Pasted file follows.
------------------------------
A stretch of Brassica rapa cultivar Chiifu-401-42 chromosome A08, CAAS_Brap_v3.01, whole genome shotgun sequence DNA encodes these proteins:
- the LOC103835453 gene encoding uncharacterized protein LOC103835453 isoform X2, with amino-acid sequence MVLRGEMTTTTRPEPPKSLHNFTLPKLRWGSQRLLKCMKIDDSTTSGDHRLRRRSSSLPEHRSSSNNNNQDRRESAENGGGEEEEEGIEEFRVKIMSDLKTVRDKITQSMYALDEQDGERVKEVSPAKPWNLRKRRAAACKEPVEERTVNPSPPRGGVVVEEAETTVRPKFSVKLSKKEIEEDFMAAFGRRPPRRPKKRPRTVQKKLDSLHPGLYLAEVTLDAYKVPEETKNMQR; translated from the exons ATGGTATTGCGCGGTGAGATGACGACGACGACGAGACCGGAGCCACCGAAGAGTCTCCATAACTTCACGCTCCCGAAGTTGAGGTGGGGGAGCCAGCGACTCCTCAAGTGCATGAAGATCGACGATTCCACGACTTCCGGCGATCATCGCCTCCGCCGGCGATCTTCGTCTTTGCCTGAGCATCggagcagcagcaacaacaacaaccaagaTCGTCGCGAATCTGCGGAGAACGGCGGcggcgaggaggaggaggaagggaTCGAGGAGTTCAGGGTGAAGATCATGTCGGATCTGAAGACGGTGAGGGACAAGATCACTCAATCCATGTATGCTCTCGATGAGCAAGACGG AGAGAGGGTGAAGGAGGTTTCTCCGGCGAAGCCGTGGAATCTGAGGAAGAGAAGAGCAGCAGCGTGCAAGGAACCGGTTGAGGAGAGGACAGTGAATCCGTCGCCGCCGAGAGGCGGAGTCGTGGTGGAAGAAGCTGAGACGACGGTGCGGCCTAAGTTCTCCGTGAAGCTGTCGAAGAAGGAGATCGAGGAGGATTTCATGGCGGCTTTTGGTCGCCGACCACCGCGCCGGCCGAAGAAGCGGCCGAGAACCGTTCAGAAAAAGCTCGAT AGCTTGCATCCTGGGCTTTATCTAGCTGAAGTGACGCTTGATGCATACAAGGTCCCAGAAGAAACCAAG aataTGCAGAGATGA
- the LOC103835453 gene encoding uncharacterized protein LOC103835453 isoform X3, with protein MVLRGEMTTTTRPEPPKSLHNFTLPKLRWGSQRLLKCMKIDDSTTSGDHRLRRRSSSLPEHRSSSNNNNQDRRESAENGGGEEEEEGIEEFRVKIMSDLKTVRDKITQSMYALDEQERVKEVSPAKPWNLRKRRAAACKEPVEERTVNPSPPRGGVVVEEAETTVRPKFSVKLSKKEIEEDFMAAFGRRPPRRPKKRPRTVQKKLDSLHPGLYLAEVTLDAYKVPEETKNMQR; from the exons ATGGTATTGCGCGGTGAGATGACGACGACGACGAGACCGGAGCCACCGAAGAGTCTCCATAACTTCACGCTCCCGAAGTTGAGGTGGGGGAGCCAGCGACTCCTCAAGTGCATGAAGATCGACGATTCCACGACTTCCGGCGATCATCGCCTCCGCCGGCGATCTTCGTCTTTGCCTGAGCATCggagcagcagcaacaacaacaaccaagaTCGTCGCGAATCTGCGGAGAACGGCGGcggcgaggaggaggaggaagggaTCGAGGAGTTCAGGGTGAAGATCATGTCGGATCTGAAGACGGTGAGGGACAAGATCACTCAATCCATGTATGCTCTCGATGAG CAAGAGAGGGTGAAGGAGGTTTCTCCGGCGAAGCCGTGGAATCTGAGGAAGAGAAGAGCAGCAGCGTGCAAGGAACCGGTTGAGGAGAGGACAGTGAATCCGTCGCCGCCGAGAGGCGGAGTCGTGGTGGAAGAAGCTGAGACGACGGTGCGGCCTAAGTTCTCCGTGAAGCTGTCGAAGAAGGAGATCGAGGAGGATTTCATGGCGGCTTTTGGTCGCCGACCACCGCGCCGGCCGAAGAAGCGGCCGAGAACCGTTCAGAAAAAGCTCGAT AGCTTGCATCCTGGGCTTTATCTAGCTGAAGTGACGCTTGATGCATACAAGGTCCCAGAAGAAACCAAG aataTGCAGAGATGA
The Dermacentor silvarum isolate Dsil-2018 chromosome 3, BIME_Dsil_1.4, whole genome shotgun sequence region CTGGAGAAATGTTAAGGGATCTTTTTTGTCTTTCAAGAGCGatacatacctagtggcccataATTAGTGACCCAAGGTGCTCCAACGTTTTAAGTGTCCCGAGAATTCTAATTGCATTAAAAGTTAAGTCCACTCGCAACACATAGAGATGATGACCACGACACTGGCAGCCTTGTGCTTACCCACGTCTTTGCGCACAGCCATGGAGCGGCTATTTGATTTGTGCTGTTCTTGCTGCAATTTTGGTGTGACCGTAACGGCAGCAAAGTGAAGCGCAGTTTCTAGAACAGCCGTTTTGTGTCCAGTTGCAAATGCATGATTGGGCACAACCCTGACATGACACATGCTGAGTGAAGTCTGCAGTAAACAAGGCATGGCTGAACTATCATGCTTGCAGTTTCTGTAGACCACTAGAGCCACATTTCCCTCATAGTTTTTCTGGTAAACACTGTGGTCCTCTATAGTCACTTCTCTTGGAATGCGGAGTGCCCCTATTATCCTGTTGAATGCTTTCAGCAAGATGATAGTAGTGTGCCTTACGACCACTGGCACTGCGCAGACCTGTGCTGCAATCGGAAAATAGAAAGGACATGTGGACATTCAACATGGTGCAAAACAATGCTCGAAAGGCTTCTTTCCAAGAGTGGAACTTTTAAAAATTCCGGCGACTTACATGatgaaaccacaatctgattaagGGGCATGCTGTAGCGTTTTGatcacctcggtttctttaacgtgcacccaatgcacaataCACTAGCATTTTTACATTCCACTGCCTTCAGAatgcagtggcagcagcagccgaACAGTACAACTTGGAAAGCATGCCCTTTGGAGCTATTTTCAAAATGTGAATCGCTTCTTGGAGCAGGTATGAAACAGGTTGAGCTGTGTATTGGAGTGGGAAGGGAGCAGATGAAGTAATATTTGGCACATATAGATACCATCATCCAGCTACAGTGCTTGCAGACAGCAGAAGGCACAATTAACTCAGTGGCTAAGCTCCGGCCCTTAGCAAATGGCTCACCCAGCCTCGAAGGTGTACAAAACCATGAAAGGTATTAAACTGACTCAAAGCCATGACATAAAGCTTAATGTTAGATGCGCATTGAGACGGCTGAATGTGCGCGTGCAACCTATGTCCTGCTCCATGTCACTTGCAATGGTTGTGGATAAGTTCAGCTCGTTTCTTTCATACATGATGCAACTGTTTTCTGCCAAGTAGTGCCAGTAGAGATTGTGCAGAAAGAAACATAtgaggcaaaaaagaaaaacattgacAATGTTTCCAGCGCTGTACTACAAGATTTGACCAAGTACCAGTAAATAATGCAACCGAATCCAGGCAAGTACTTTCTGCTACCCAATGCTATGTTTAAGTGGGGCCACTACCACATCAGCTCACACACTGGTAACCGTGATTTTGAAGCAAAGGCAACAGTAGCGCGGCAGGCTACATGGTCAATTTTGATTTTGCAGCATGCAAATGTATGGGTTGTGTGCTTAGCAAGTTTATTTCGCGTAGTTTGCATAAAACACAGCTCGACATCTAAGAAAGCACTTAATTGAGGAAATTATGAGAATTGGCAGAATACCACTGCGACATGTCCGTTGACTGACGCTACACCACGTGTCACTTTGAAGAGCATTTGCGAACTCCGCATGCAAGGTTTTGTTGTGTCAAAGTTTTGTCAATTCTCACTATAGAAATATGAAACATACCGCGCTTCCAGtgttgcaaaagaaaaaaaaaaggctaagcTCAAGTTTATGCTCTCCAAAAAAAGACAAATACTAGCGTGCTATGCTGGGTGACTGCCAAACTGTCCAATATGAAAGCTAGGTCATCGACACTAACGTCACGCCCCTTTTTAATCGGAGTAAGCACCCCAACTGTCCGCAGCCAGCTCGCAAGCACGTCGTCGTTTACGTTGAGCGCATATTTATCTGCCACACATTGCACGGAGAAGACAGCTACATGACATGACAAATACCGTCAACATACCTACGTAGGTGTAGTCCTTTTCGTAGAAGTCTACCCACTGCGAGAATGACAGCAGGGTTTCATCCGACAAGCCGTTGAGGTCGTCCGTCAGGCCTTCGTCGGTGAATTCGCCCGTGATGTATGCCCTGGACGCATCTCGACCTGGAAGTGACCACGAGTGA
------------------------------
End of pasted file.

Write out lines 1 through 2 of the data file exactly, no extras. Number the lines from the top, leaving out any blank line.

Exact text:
A stretch of Brassica rapa cultivar Chiifu-401-42 chromosome A08, CAAS_Brap_v3.01, whole genome shotgun sequence DNA encodes these proteins:
- the LOC103835453 gene encoding uncharacterized protein LOC103835453 isoform X2, with amino-acid sequence MVLRGEMTTTTRPEPPKSLHNFTLPKLRWGSQRLLKCMKIDDSTTSGDHRLRRRSSSLPEHRSSSNNNNQDRRESAENGGGEEEEEGIEEFRVKIMSDLKTVRDKITQSMYALDEQDGERVKEVSPAKPWNLRKRRAAACKEPVEERTVNPSPPRGGVVVEEAETTVRPKFSVKLSKKEIEEDFMAAFGRRPPRRPKKRPRTVQKKLDSLHPGLYLAEVTLDAYKVPEETKNMQR; translated from the exons ATGGTATTGCGCGGTGAGATGACGACGACGACGAGACCGGAGCCACCGAAGAGTCTCCATAACTTCACGCTCCCGAAGTTGAGGTGGGGGAGCCAGCGACTCCTCAAGTGCATGAAGATCGACGATTCCACGACTTCCGGCGATCATCGCCTCCGCCGGCGATCTTCGTCTTTGCCTGAGCATCggagcagcagcaacaacaacaaccaagaTCGTCGCGAATCTGCGGAGAACGGCGGcggcgaggaggaggaggaagggaTCGAGGAGTTCAGGGTGAAGATCATGTCGGATCTGAAGACGGTGAGGGACAAGATCACTCAATCCATGTATGCTCTCGATGAGCAAGACGG AGAGAGGGTGAAGGAGGTTTCTCCGGCGAAGCCGTGGAATCTGAGGAAGAGAAGAGCAGCAGCGTGCAAGGAACCGGTTGAGGAGAGGACAGTGAATCCGTCGCCGCCGAGAGGCGGAGTCGTGGTGGAAGAAGCTGAGACGACGGTGCGGCCTAAGTTCTCCGTGAAGCTGTCGAAGAAGGAGATCGAGGAGGATTTCATGGCGGCTTTTGGTCGCCGACCACCGCGCCGGCCGAAGAAGCGGCCGAGAACCGTTCAGAAAAAGCTCGAT AGCTTGCATCCTGGGCTTTATCTAGCTGAAGTGACGCTTGATGCATACAAGGTCCCAGAAGAAACCAAG aataTGCAGAGATGA